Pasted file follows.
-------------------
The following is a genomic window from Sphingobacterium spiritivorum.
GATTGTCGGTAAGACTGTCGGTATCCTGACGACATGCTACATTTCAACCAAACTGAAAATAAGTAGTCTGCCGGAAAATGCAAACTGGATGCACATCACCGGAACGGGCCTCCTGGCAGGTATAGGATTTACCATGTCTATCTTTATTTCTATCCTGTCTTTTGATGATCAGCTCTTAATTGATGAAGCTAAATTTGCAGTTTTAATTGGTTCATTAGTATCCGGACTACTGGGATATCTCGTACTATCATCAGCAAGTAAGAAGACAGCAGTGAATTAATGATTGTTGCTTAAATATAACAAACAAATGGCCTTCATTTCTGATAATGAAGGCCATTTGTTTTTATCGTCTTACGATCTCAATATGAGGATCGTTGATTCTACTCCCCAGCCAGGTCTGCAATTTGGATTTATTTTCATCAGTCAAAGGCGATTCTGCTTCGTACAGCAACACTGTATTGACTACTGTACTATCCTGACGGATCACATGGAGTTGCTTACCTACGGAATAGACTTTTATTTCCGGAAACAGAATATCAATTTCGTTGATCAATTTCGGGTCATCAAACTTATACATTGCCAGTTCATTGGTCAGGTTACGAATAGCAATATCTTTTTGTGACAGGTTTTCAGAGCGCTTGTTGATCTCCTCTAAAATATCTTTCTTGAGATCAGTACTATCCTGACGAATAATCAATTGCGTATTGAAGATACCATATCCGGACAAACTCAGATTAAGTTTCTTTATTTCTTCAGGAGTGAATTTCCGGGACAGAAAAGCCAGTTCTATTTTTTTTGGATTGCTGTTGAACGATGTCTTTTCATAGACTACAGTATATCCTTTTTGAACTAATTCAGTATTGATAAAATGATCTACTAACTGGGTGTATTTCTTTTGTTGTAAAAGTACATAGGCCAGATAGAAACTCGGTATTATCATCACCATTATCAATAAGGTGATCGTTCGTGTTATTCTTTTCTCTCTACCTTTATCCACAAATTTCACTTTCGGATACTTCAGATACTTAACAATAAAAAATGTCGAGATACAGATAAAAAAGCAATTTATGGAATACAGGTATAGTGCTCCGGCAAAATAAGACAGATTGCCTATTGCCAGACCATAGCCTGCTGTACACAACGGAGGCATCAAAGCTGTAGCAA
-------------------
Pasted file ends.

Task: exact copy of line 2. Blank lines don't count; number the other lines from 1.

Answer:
GATTGTCGGTAAGACTGTCGGTATCCTGACGACATGCTACATTTCAACCAAACTGAAAATAAGTAGTCTGCCGGAAAATGCAAACTGGATGCACATCACCGGAACGGGCCTCCTGGCAGGTATAGGATTTACCATGTCTATCTTTATTTCTATCCTGTCTTTTGATGATCAGCTCTTAATTGATGAAGCTAAATTTGCAGTTTTAATTGGTTCATTAGTATCCGGACTACTGGGATATCTCGTACTATCATCAGCAAGTAAGAAGACAGCAGTGAATTAATGATTGTTGCTTAAATATAACAAACAAATGGCCTTCATTTCTGATAATGAAGGCCATTTGTTTTTATCGTCTTACGATCTCAATATGAGGATCGTTGATTCTACTCCCCAGCCAGGTCTGCAATTTGGATTTATTTTCATCAGTCAAAGGCGATTCTGCTTCGTACAGCAACACTGTATTGACTACTGTACTATCCTGACGGATCACATGGAGTTGCTTACCTACGGAATAGACTTTTATTTCCGGAAACAGAATATCAATTTCGTTGATCAATTTCGGGTCATCAAACTTATACATTGCCAGTTCATTGGTCAGGTTACGAATAGCAATATCTTTTTGTGACAGGTTTTCAGAGCGCTTGTTGATCTCCTCTAAAATATCTTTCTTGAGATCAGTACTATCCTGACGAATAATCAATTGCGTATTGAAGATACCATATCCGGACAAACTCAGATTAAGTTTCTTTATTTCTTCAGGAGTGAATTTCCGGGACAGAAAAGCCAGTTCTATTTTTTTTGGATTGCTGTTGAACGATGTCTTTTCATAGACTACAGTATATCCTTTTTGAACTAATTCAGTATTGATAAAATGATCTACTAACTGGGTGTATTTCTTTTGTTGTAAAAGTACATAGGCCAGATAGAAACTCGGTATTATCATCACCATTATCAATAAGGTGATCGTTCGTGTTATTCTTTTCTCTCTACCTTTATCCACAAATTTCACTTTCGGATACTTCAGATACTTAACAATAAAAAATGTCGAGATACAGATAAAAAAGCAATTTATGGAATACAGGTATAGTGCTCCGGCAAAATAAGACAGATTGCCTATTGCCAGACCATAGCCTGCTGTACACAACGGAGGCATCAAAGCTGTAGCAA